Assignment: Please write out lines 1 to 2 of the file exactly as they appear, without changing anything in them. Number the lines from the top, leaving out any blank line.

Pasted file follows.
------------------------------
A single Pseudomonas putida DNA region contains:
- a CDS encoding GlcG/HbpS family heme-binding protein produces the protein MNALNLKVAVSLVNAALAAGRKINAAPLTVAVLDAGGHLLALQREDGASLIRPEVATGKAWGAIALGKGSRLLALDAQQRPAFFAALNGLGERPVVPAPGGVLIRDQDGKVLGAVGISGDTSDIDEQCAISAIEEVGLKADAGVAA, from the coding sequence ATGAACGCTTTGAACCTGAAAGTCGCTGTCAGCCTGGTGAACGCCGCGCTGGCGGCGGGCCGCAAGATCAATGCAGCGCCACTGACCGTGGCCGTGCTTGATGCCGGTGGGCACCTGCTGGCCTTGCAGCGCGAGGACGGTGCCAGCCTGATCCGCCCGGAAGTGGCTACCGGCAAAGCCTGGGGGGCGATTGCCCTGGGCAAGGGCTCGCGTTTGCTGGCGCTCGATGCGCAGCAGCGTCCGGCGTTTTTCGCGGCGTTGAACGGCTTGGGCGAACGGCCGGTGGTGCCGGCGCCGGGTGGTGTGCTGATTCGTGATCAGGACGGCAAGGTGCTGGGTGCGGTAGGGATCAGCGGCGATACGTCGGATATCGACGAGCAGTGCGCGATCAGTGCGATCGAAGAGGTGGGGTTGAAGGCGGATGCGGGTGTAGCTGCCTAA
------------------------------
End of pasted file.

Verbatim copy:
A single Pseudomonas putida DNA region contains:
- a CDS encoding GlcG/HbpS family heme-binding protein produces the protein MNALNLKVAVSLVNAALAAGRKINAAPLTVAVLDAGGHLLALQREDGASLIRPEVATGKAWGAIALGKGSRLLALDAQQRPAFFAALNGLGERPVVPAPGGVLIRDQDGKVLGAVGISGDTSDIDEQCAISAIEEVGLKADAGVAA, from the coding sequence ATGAACGCTTTGAACCTGAAAGTCGCTGTCAGCCTGGTGAACGCCGCGCTGGCGGCGGGCCGCAAGATCAATGCAGCGCCACTGACCGTGGCCGTGCTTGATGCCGGTGGGCACCTGCTGGCCTTGCAGCGCGAGGACGGTGCCAGCCTGATCCGCCCGGAAGTGGCTACCGGCAAAGCCTGGGGGGCGATTGCCCTGGGCAAGGGCTCGCGTTTGCTGGCGCTCGATGCGCAGCAGCGTCCGGCGTTTTTCGCGGCGTTGAACGGCTTGGGCGAACGGCCGGTGGTGCCGGCGCCGGGTGGTGTGCTGATTCGTGATCAGGACGGCAAGGTGCTGGGTGCGGTAGGGATCAGCGGCGATACGTCGGATATCGACGAGCAGTGCGCGATCAGTGCGATCGAAGAGGTGGGGTTGAAGGCGGATGCGGGTGTAGCTGCCTAA